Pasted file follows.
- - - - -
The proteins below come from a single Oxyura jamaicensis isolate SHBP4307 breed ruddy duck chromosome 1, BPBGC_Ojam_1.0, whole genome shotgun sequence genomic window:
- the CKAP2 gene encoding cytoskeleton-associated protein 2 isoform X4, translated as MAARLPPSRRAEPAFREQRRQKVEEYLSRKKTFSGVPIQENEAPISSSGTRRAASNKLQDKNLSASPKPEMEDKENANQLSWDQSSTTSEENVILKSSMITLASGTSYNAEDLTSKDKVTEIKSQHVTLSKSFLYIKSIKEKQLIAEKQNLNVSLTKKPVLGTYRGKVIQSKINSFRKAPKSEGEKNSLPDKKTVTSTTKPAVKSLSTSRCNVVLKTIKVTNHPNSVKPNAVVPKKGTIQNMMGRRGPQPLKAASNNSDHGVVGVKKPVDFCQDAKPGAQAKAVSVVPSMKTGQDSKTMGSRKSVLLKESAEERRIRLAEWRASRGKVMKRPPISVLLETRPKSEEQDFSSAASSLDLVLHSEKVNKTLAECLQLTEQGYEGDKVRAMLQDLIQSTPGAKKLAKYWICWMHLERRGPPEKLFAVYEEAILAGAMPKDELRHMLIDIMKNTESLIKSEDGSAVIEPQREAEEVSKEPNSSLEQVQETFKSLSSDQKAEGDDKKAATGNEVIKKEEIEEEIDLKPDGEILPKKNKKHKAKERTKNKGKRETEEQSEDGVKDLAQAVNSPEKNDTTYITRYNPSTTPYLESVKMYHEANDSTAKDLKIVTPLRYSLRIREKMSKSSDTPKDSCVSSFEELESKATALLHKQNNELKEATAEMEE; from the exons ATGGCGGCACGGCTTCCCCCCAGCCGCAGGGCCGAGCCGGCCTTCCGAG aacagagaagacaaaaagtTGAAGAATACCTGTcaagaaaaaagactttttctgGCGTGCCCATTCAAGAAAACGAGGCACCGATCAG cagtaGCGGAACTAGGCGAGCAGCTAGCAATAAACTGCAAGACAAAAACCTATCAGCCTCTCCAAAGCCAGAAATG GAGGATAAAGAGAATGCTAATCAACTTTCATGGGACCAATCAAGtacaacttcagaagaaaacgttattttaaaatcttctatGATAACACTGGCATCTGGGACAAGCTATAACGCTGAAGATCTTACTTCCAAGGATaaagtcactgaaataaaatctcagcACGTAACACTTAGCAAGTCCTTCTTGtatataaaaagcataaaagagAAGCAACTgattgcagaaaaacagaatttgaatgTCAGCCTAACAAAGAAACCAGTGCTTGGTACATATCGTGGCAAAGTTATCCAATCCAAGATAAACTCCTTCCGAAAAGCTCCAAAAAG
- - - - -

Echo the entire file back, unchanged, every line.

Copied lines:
The proteins below come from a single Oxyura jamaicensis isolate SHBP4307 breed ruddy duck chromosome 1, BPBGC_Ojam_1.0, whole genome shotgun sequence genomic window:
- the CKAP2 gene encoding cytoskeleton-associated protein 2 isoform X4, translated as MAARLPPSRRAEPAFREQRRQKVEEYLSRKKTFSGVPIQENEAPISSSGTRRAASNKLQDKNLSASPKPEMEDKENANQLSWDQSSTTSEENVILKSSMITLASGTSYNAEDLTSKDKVTEIKSQHVTLSKSFLYIKSIKEKQLIAEKQNLNVSLTKKPVLGTYRGKVIQSKINSFRKAPKSEGEKNSLPDKKTVTSTTKPAVKSLSTSRCNVVLKTIKVTNHPNSVKPNAVVPKKGTIQNMMGRRGPQPLKAASNNSDHGVVGVKKPVDFCQDAKPGAQAKAVSVVPSMKTGQDSKTMGSRKSVLLKESAEERRIRLAEWRASRGKVMKRPPISVLLETRPKSEEQDFSSAASSLDLVLHSEKVNKTLAECLQLTEQGYEGDKVRAMLQDLIQSTPGAKKLAKYWICWMHLERRGPPEKLFAVYEEAILAGAMPKDELRHMLIDIMKNTESLIKSEDGSAVIEPQREAEEVSKEPNSSLEQVQETFKSLSSDQKAEGDDKKAATGNEVIKKEEIEEEIDLKPDGEILPKKNKKHKAKERTKNKGKRETEEQSEDGVKDLAQAVNSPEKNDTTYITRYNPSTTPYLESVKMYHEANDSTAKDLKIVTPLRYSLRIREKMSKSSDTPKDSCVSSFEELESKATALLHKQNNELKEATAEMEE; from the exons ATGGCGGCACGGCTTCCCCCCAGCCGCAGGGCCGAGCCGGCCTTCCGAG aacagagaagacaaaaagtTGAAGAATACCTGTcaagaaaaaagactttttctgGCGTGCCCATTCAAGAAAACGAGGCACCGATCAG cagtaGCGGAACTAGGCGAGCAGCTAGCAATAAACTGCAAGACAAAAACCTATCAGCCTCTCCAAAGCCAGAAATG GAGGATAAAGAGAATGCTAATCAACTTTCATGGGACCAATCAAGtacaacttcagaagaaaacgttattttaaaatcttctatGATAACACTGGCATCTGGGACAAGCTATAACGCTGAAGATCTTACTTCCAAGGATaaagtcactgaaataaaatctcagcACGTAACACTTAGCAAGTCCTTCTTGtatataaaaagcataaaagagAAGCAACTgattgcagaaaaacagaatttgaatgTCAGCCTAACAAAGAAACCAGTGCTTGGTACATATCGTGGCAAAGTTATCCAATCCAAGATAAACTCCTTCCGAAAAGCTCCAAAAAG